press release

In May 1926, Constantin Brancusi erected the first outdoor Colonne sans fin in Edward Steichen’s garden in Voulangis, on the outskirts of Paris. From a poplar tree in the garden, Brancusi sawed then carved nine rhombic shapes of equal size. The two end pieces were half the size of the others, thereby leaving the Colonne sans fin open at each end. The rough axe marks scarring the surface of the wood remained visible, just like the stone pedestal that anchored the column into the ground. The Colonne sans fin stood in a small clearing surrounded by flowers, bushes and trees. The transformation from poplar to infinite column lasted three days and was documented in Edward Steichen’s photographs. Brancusi himself photographed the finished Colonne sans fin from different angles. A short while later, when the column was removed and split into two parts, Man Ray photographed the process and created a short documentary film. Why is this documentation so important to Brancusi? He knows that photographs will be the only lasting documentation of this installation. But more importantly, Brancusi shows a column that doesn't support a built structure. Situated in an infinite space, the column is liberated from function, thereby affirming itself as work of art, and in its formal strength, the column even loses its infinite surroundings and essentially becomes nomadic.

Photography is the medium in which temporary configurations live on. It reflects and records nomadically drifting shapes -- the ephemeral, that lives only for a few days. It is the optical diary of constellations, of Brancusi’s combinatorial method, which is hardly inferior in importance to his sculptural method directed towards essential form. The combinatorial method is also a principle of sculptural mutability, an emblem of modernity. It responds to the variability of modern life, the experimental openness of the modern. For Brancusi it is a basic generative principle, equally validated by philosophy, science and esoterism and as an artistic method, a microcosmic counterpart to the creation of the world. Only photography preserves the dimension of an ars combinatoria in his art. Only photography shows that Brancusi belongs with the great combinatorialists of modernism, Satie, Schönberg, Mallarmé, and Joyce.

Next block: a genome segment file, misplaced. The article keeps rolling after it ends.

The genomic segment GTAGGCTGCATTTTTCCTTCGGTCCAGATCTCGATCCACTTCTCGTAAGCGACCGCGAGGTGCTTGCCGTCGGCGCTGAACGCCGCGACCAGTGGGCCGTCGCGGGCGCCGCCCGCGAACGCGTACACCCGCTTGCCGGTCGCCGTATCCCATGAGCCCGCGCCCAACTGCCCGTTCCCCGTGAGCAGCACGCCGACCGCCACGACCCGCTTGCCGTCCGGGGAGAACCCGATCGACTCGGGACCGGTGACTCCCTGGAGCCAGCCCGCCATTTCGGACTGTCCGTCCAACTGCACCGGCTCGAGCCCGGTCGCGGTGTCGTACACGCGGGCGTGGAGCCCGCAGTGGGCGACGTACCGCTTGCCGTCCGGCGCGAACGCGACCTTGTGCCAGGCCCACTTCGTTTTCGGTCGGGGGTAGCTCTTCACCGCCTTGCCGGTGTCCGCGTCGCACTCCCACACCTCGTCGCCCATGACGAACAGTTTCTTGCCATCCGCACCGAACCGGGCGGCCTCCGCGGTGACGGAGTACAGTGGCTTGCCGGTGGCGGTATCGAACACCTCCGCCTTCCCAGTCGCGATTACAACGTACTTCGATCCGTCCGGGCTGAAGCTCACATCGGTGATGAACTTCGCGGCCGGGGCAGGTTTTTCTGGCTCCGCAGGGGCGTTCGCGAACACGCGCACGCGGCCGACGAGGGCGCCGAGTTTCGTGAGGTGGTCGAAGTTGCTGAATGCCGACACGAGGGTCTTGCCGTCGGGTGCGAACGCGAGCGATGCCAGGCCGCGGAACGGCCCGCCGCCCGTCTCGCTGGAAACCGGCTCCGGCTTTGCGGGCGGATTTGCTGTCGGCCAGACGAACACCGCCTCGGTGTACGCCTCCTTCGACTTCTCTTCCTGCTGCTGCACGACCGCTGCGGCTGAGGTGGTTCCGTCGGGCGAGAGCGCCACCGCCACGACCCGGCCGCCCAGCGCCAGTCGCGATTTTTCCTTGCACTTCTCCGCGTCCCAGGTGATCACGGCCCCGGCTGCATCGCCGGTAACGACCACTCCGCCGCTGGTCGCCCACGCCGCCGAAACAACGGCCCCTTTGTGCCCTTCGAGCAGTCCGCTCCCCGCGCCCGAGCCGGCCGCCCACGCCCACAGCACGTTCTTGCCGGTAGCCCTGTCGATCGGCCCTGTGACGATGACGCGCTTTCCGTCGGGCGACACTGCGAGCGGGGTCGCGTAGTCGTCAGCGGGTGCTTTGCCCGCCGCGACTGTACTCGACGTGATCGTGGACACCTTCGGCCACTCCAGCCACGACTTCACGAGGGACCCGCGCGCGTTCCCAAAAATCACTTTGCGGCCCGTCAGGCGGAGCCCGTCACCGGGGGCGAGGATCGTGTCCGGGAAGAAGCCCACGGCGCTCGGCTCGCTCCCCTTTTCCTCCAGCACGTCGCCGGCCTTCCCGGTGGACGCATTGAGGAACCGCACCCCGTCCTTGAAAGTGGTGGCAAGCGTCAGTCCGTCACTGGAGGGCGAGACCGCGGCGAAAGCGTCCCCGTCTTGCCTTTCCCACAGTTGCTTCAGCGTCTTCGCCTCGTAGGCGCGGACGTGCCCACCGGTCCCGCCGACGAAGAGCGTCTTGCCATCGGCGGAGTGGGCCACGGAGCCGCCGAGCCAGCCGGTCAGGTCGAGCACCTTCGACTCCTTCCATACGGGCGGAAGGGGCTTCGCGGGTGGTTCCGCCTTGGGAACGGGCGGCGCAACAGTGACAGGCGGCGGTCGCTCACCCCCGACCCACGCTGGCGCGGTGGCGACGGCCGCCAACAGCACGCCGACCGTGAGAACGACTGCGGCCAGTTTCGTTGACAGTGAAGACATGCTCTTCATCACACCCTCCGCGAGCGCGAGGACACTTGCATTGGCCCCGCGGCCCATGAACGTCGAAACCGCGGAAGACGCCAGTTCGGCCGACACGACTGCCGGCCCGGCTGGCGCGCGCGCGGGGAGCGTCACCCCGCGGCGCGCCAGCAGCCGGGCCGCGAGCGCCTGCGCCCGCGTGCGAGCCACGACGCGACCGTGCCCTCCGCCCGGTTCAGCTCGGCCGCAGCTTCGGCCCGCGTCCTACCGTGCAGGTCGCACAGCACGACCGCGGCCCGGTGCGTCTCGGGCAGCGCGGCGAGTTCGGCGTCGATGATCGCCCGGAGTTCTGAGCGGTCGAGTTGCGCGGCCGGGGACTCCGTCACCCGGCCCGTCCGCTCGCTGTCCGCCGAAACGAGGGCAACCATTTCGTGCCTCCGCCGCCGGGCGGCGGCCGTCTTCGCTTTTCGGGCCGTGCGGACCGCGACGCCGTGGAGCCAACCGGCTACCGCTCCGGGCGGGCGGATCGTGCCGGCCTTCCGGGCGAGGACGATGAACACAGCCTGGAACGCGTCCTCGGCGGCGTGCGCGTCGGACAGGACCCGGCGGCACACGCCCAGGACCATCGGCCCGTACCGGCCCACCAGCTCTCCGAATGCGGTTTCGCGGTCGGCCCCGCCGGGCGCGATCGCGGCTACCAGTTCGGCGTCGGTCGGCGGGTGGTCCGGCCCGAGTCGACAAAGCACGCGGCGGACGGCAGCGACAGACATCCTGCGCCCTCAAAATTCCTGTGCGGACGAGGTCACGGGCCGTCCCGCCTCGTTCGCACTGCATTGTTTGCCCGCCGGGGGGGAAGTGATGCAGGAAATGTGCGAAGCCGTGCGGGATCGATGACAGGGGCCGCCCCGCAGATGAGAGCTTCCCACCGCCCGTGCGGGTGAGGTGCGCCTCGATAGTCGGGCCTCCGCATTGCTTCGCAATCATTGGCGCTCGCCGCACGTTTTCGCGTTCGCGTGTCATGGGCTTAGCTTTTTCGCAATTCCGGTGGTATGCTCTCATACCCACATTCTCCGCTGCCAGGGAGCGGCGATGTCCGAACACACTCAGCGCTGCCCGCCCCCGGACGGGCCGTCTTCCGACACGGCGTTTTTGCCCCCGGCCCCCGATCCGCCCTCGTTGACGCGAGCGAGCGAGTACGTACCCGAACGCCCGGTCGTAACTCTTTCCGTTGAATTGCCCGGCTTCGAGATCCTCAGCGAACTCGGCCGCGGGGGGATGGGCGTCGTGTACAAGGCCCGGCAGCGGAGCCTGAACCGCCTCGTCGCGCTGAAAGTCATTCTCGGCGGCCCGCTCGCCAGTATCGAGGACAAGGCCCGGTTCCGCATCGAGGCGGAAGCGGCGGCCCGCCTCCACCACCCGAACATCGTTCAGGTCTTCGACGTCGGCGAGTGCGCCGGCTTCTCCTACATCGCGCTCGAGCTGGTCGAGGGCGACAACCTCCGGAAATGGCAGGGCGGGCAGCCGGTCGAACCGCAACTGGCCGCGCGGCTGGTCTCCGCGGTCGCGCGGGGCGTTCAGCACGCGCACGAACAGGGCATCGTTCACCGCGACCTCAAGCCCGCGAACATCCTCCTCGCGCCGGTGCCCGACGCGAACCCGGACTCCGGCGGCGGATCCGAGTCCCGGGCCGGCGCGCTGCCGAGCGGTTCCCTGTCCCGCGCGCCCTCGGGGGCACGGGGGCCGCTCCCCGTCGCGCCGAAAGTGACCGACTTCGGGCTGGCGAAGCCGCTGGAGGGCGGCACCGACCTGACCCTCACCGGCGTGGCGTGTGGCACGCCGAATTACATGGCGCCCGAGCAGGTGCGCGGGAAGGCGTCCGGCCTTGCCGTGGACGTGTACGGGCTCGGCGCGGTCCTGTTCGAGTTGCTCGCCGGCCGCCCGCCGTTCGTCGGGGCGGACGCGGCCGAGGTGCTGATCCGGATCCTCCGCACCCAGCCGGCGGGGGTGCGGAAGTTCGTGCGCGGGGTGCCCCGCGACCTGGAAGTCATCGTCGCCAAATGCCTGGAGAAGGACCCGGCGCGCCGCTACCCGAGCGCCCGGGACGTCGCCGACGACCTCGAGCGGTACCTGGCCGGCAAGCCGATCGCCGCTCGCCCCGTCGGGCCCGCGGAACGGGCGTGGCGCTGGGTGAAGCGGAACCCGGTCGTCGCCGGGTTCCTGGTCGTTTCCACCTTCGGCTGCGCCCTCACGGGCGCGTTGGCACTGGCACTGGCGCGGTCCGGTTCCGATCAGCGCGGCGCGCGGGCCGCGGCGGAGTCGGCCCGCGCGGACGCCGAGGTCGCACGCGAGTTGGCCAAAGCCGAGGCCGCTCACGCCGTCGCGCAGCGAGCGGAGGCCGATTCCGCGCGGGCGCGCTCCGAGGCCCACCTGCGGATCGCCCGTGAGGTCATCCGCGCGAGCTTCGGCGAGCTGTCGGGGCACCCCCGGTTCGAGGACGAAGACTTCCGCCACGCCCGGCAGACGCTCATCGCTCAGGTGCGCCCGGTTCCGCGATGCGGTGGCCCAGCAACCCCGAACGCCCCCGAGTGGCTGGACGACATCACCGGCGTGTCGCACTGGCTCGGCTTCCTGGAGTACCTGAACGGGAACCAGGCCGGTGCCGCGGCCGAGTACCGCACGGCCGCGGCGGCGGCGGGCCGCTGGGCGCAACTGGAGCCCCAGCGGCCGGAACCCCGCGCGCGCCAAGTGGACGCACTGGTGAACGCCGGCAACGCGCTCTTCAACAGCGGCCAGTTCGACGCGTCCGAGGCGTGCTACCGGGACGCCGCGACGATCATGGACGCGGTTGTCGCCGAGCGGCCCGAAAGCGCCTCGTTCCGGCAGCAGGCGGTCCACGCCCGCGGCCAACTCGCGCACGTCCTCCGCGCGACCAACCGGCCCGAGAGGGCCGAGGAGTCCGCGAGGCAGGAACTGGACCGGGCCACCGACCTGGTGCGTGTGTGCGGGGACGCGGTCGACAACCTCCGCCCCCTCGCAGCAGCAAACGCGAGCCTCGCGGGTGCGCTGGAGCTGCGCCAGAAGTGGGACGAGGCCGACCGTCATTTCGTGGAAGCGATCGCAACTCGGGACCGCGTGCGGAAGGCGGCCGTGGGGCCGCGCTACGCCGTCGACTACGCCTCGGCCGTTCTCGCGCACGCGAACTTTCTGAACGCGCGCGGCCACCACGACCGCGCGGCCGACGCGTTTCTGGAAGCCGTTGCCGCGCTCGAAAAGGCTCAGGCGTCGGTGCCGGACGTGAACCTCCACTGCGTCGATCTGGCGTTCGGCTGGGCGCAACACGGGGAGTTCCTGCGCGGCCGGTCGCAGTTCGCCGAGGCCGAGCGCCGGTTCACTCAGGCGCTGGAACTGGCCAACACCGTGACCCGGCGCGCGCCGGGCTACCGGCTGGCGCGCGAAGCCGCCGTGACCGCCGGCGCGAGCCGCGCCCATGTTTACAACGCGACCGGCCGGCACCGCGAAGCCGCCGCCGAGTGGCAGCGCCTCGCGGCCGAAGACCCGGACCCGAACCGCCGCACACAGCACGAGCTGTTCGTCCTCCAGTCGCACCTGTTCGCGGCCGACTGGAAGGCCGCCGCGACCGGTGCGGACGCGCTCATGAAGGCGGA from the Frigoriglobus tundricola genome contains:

Brancusi in the World Review London, 1949: “Why write? Why not just show the photographs?”

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Cabinet#1: Constantin Brancusi, Photographien